One year from today, the Eagle Valley Enterprise cover will likely feature a story about the grand opening for the new $33.5 million Colorado Army National Guard High-altitude Aviation Training Site facility at the Eagle County Regional Airport.
This week, the new HAATS building celebrated its topping out ceremony - the moment when the highest piece of structural steel was put in place at the new 101,600-square-foot facility. The ceremony marked a mid-point, of sorts, in the ambitious construction schedule.
Back in August, Colorado Army National Guard awarded the $33.5 million construction contract to Hensel Phelps Construction Co., of Greeley. The company estimated the project would take approximately 790 days to complete the job and groundbreaking was celebrated on Sept. 22. Hensel Phelps Construction Co. estimates the structure will be finished on April 11, 2013.
For HAATS commander Lt. Col. Josh Day, having a new 100,000-square-foot building means that, at last, the physical plant associated with the operation will match the top-notch HAATS instructional program. Helicopters from around the globe travel to HAATS for instruction in high altitude maneuvers.
HAATS trains military rotary-wing pilots from around the world in power management and teaches pilots the skills necessary to operate their aircraft routinely and safely at maximum gross weights in any environment - especially at high altitudes. This mission provides life-saving combat skills to American and allied pilots serving in mountainous Afghanistan and other challenging environments worldwide.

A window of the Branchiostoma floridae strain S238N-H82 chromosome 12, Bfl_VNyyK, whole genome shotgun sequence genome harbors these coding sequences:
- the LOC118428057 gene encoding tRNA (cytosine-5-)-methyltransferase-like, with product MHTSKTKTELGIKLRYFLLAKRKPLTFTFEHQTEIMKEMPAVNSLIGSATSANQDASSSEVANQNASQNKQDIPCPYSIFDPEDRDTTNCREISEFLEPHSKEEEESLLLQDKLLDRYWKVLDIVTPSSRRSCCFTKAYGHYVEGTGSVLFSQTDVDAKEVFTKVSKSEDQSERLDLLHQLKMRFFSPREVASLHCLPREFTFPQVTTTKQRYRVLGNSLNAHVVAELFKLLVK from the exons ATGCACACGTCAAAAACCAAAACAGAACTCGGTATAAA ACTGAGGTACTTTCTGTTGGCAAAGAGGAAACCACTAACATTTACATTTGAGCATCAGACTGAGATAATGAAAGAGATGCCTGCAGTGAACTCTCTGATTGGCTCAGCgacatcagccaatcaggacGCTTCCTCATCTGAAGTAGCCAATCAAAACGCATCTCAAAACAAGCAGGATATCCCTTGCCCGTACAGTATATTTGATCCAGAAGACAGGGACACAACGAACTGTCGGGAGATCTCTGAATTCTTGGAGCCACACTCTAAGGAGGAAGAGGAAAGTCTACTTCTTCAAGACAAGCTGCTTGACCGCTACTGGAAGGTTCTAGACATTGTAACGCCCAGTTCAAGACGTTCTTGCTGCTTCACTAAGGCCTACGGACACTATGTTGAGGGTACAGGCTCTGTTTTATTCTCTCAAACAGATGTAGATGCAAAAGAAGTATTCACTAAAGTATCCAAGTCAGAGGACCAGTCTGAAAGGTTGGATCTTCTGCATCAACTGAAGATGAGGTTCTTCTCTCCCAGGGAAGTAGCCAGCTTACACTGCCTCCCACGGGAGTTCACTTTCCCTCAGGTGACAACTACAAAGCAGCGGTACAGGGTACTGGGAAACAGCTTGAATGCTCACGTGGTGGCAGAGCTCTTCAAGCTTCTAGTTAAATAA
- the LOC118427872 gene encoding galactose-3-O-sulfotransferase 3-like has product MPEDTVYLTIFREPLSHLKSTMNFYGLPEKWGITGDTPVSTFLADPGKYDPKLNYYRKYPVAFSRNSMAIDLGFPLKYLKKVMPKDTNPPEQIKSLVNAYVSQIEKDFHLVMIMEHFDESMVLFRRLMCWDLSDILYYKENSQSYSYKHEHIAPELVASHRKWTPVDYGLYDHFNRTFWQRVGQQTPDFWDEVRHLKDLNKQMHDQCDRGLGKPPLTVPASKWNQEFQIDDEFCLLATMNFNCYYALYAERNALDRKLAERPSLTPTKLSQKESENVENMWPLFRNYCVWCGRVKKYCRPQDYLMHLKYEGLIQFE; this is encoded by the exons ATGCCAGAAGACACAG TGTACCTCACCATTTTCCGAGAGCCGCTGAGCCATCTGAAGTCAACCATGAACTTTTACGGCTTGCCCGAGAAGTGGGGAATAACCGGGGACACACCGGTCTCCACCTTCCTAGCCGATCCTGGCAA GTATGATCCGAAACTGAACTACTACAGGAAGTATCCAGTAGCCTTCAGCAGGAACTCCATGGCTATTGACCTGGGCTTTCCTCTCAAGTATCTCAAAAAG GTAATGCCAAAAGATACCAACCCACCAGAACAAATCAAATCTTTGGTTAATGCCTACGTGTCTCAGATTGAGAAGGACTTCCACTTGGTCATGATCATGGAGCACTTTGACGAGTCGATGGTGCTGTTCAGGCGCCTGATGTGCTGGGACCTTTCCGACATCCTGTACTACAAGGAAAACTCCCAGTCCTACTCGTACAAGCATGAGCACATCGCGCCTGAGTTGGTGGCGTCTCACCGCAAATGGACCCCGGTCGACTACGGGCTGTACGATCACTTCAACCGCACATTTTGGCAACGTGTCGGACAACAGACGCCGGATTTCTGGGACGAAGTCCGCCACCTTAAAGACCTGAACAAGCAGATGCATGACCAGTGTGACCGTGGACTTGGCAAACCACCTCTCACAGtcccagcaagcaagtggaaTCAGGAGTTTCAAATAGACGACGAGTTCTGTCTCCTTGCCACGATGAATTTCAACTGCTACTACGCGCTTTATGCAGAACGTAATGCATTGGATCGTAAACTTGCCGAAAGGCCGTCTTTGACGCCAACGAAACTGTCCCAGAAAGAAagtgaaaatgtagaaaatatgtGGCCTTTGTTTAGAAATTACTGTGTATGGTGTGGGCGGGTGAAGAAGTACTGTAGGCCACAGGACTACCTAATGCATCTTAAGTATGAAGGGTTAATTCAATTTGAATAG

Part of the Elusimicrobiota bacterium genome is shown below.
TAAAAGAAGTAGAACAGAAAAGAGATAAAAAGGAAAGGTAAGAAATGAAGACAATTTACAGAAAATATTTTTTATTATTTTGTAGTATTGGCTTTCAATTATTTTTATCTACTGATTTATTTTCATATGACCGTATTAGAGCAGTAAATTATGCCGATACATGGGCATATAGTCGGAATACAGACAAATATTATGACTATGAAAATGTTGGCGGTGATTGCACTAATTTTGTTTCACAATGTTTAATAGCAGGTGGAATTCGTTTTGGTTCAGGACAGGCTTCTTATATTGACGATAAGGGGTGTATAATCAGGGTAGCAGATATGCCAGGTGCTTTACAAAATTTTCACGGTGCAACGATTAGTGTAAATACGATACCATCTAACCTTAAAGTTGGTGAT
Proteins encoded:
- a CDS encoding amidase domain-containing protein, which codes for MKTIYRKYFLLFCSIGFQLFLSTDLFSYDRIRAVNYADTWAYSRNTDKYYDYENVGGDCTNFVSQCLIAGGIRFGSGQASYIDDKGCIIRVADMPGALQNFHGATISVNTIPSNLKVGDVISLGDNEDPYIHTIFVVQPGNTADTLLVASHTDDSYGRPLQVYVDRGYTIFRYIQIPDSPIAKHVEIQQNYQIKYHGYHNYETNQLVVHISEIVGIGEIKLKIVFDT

HAATS is the only Department of Defense-approved facility that conducts high-altitude/power management/environmental training. HAATS trains all branches and components of the military, and currently has a full-time Coast Guard instructor assigned to the staff, making HAATS a unique joint training site. When combined with the existing facility, the new facility will enable all mission sets and training to be conducted to standard well into the future.
"The new building aspect is going to be really nice for the students," said Lt. Col. Day. "But for us, the other side of the building is what we are excited about - having hanger bays to store and maintain our aircraft, and office space for personnel."
Lt. Col. Day said that last year 425 pilots completed training at HAATS. Additionally, he noted nearly that many support people attended HAATS. He said the new facilities are not designed to expand HAATS programming, but rather to accommodate the number of pilots who already attend the school.
"It is not going to alter what we do or how we do it. But it is going to allow us to train pilots in a better facility," said Lt. Col. Day. "You would also think that it will keep us at the Eagle County Regional Airport for a long time. We are designing this building to last 60-plus years."
When completed, the 101,600-square-foot HAATS facility will include:
• Five classrooms
• Four hangar bays for aircraft
• An aircraft maintenance shop
• 36 lodging rooms for HAATS students
• Office space for HAATS administration
• A flight operations area
• Numerous site improvements, such as grading, utility services to the facility, control gates, a parking lot, access roads, concrete aprons, helicopter tie-down pads, dry stack stone feature wall and landscaping.
Additionally there is a pad outside of the building for a stationary helicopter display and more display space inside the building. "We are working with the Colorado Ski Museum and the 10th Mountain Division to get some historical artifacts," said Lt. Col. Day.
The project will be constructed to achieve at least a Leadership in Energy and Environmental Design Silver rating, fully certified through the U.S. Green Building Council. Planning for the new facility started in 2005 and was done in close coordination with Eagle County, the Eagle County Airport and the town of Gypsum.